But how much did the Bucks offer before the rookie-scale-extension window closed?
The Bucks were prepared during those October talks to offer a three-year deal worth around $54 million, according to sources familiar with the discussions. The two sides discussed other permutations — shorter deals, incentive-laden four-year deals — and the talks never narrowed to a single on-paper offer. Still: Milwaukee’s upper limit in annual salary — about $18 million per season — was clear, sources say.
I don’t think a healthy Parker would be worth $18 million annually. He’s a good scorer, but his unproven 3-pointer leaves questions about floor-spacing, and his defensive level is poor until proven otherwise. A salary-cap crunch will limit salaries.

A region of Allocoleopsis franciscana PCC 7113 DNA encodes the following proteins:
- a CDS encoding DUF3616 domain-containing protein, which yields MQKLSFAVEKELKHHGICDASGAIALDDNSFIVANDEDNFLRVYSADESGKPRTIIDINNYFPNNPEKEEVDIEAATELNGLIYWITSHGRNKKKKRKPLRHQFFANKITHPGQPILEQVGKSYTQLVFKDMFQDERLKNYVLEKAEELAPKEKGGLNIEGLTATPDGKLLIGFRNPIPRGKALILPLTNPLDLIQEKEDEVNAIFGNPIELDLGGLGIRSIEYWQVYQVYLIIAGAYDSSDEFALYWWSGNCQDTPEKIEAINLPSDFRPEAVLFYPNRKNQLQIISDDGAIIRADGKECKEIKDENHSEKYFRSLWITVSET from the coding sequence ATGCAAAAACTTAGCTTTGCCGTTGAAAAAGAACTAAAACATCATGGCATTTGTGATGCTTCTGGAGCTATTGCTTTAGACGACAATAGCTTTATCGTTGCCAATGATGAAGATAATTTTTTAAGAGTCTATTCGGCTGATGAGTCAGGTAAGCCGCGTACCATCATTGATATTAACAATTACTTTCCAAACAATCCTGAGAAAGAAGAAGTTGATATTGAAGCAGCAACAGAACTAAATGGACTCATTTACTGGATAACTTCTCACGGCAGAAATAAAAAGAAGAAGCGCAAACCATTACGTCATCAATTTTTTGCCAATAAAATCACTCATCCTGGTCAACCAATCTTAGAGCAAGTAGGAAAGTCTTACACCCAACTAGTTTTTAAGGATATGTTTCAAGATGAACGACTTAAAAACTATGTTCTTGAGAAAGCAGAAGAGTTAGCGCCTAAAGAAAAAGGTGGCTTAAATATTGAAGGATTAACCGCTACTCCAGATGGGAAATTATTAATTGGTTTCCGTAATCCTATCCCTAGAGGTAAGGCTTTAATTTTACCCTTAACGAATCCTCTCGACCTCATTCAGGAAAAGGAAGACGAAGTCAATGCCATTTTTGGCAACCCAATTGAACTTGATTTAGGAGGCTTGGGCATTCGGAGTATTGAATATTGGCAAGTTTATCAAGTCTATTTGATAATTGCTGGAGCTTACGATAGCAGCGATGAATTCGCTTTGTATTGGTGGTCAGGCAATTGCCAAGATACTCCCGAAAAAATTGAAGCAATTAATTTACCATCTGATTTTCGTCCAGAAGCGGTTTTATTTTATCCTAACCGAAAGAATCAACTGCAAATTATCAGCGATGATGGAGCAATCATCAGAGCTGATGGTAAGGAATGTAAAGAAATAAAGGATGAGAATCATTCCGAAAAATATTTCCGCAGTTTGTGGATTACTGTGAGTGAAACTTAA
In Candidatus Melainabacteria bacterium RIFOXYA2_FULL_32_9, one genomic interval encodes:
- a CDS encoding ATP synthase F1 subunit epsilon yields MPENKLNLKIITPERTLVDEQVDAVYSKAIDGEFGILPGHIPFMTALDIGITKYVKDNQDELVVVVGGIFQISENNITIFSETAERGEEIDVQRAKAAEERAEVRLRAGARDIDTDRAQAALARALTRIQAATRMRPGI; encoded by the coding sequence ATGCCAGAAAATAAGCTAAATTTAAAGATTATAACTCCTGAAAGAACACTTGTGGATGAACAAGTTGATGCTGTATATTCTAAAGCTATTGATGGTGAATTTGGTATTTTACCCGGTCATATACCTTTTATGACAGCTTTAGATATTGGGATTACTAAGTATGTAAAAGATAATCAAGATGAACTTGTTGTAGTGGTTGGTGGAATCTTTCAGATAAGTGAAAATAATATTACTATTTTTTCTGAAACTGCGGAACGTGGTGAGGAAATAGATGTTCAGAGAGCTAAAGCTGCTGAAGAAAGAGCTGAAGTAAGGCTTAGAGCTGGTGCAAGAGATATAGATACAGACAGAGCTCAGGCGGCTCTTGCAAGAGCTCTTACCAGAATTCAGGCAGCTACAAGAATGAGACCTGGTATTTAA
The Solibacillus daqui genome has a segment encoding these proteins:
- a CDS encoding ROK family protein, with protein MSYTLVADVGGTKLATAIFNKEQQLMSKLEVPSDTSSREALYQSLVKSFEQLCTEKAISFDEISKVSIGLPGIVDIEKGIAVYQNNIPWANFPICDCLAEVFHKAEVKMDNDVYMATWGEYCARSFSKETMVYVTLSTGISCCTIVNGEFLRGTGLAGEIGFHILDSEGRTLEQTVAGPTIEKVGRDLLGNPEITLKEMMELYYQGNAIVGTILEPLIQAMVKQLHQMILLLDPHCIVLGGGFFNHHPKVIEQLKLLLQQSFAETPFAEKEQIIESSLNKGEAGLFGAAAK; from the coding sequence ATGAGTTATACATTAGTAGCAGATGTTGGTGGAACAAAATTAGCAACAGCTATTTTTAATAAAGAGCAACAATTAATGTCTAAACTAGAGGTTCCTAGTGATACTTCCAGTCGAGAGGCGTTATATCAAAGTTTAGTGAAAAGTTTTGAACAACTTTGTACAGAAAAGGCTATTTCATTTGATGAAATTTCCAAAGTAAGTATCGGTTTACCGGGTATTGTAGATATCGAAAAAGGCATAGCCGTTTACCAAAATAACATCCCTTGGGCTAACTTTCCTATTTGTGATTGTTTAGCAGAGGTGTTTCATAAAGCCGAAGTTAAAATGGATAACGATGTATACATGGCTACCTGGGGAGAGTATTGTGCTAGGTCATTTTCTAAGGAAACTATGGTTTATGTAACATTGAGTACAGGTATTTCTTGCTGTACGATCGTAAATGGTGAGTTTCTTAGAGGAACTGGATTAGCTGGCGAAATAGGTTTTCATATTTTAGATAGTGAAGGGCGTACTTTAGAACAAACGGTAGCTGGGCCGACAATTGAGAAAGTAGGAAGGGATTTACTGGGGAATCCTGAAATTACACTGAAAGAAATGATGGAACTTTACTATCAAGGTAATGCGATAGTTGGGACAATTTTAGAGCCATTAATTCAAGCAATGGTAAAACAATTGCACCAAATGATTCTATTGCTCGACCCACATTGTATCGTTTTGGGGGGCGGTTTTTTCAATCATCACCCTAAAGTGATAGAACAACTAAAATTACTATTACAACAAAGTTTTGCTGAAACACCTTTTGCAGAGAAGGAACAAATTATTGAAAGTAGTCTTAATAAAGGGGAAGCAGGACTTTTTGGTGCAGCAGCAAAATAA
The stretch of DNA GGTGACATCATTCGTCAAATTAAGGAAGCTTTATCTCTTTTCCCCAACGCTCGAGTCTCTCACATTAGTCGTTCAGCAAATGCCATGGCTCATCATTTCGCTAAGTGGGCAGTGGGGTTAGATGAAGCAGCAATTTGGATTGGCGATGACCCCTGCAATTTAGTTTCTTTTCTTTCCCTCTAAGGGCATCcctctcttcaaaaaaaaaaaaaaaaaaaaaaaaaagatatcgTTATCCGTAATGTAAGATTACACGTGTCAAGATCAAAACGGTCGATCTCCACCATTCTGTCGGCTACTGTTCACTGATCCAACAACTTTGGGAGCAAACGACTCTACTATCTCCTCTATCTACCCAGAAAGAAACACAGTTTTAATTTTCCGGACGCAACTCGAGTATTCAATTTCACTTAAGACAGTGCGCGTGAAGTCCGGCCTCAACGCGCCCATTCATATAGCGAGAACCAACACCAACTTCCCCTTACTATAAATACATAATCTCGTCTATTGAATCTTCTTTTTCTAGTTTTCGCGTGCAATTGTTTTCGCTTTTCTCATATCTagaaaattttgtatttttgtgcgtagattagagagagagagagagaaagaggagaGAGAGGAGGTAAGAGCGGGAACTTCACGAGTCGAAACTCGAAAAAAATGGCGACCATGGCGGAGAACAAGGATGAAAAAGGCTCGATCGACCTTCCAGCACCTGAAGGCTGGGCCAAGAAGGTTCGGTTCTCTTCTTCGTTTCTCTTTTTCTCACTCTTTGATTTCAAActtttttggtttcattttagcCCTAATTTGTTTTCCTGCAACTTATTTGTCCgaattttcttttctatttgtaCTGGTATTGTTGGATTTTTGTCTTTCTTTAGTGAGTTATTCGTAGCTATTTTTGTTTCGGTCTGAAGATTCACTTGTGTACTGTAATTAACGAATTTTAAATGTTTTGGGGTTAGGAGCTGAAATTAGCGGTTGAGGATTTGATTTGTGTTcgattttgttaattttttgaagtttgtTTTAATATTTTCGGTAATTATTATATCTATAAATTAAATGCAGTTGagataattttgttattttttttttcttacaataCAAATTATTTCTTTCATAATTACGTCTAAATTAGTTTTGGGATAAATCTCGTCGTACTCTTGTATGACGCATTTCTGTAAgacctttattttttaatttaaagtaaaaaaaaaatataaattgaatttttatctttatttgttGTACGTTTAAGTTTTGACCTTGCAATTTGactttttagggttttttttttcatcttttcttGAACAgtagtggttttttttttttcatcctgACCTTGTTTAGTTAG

But Parker is just 22, and he should get better. His upside is arguably high and achievable enough to justify an $18 million-per-year bet. Scoring is still the the most appreciated skill, so Parker would have trade value.
Again, though, that’s evaluating a healthy Parker. In reality, he’s just coming off his second ACL injury to the same knee. His future is so uncertain. I probably would have advised him to lock into that life-changing money last fall. He’s betting on himself.
Parker still has a couple more months plus the playoffs to prove himself heading into restricted free agency. When the Bucks and other teams consider him this summer, they should have a much better idea about his level of play than Milwaukee had last offseason so soon after his latest injury.